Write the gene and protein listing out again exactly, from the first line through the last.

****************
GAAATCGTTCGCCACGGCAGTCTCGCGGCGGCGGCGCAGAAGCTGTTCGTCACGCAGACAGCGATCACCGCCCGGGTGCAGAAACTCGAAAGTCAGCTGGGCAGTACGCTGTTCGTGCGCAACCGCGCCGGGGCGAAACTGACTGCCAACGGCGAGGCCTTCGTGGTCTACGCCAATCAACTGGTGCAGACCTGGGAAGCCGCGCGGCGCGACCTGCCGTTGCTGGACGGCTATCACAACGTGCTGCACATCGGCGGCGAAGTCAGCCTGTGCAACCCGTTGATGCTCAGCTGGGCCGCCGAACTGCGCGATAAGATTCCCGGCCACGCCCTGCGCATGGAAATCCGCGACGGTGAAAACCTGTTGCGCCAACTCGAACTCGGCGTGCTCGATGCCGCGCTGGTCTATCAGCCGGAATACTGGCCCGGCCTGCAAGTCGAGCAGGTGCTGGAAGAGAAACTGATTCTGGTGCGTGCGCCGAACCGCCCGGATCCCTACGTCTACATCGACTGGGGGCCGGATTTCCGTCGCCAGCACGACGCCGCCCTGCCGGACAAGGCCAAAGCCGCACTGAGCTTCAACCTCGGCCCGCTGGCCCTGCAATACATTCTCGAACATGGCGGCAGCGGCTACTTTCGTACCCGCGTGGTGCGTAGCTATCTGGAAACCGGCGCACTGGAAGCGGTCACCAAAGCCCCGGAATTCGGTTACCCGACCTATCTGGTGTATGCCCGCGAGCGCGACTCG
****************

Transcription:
GAAATCGTTCGCCACGGCAGTCTCGCGGCGGCGGCGCAGAAGCTGTTCGTCACGCAGACAGCGATCACCGCCCGGGTGCAGAAACTCGAAAGTCAGCTGGGCAGTACGCTGTTCGTGCGCAACCGCGCCGGGGCGAAACTGACTGCCAACGGCGAGGCCTTCGTGGTCTACGCCAATCAACTGGTGCAGACCTGGGAAGCCGCGCGGCGCGACCTGCCGTTGCTGGACGGCTATCACAACGTGCTGCACATCGGCGGCGAAGTCAGCCTGTGCAACCCGTTGATGCTCAGCTGGGCCGCCGAACTGCGCGATAAGATTCCCGGCCACGCCCTGCGCATGGAAATCCGCGACGGTGAAAACCTGTTGCGCCAACTCGAACTCGGCGTGCTCGATGCCGCGCTGGTCTATCAGCCGGAATACTGGCCCGGCCTGCAAGTCGAGCAGGTGCTGGAAGAGAAACTGATTCTGGTGCGTGCGCCGAACCGCCCGGATCCCTACGTCTACATCGACTGGGGGCCGGATTTCCGTCGCCAGCACGACGCCGCCCTGCCGGACAAGGCCAAAGCCGCACTGAGCTTCAACCTCGGCCCGCTGGCCCTGCAATACATTCTCGAACATGGCGGCAGCGGCTACTTTCGTACCCGCGTGGTGCGTAGCTATCTGGAAACCGGCGCACTGGAAGCGGTCACCAAAGCCCCGGAATTCGGTTACCCGACCTATCTGGTGTATGCCCGCGAGCGCGACTCG